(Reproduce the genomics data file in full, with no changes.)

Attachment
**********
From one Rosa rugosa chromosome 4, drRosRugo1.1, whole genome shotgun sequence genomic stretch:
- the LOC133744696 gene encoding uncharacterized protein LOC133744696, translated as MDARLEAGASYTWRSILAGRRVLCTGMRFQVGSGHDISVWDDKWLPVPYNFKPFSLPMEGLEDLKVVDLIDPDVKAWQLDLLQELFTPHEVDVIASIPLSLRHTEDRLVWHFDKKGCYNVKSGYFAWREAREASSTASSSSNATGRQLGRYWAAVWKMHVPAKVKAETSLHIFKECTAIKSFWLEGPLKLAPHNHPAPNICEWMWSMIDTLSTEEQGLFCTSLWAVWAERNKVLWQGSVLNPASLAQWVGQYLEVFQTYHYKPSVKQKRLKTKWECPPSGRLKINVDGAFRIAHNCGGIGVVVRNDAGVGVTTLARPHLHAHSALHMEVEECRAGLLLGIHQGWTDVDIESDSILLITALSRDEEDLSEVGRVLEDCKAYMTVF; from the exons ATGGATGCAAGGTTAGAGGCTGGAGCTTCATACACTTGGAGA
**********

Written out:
From one Rosa rugosa chromosome 4, drRosRugo1.1, whole genome shotgun sequence genomic stretch:
- the LOC133744696 gene encoding uncharacterized protein LOC133744696, translated as MDARLEAGASYTWRSILAGRRVLCTGMRFQVGSGHDISVWDDKWLPVPYNFKPFSLPMEGLEDLKVVDLIDPDVKAWQLDLLQELFTPHEVDVIASIPLSLRHTEDRLVWHFDKKGCYNVKSGYFAWREAREASSTASSSSNATGRQLGRYWAAVWKMHVPAKVKAETSLHIFKECTAIKSFWLEGPLKLAPHNHPAPNICEWMWSMIDTLSTEEQGLFCTSLWAVWAERNKVLWQGSVLNPASLAQWVGQYLEVFQTYHYKPSVKQKRLKTKWECPPSGRLKINVDGAFRIAHNCGGIGVVVRNDAGVGVTTLARPHLHAHSALHMEVEECRAGLLLGIHQGWTDVDIESDSILLITALSRDEEDLSEVGRVLEDCKAYMTVF; from the exons ATGGATGCAAGGTTAGAGGCTGGAGCTTCATACACTTGGAGA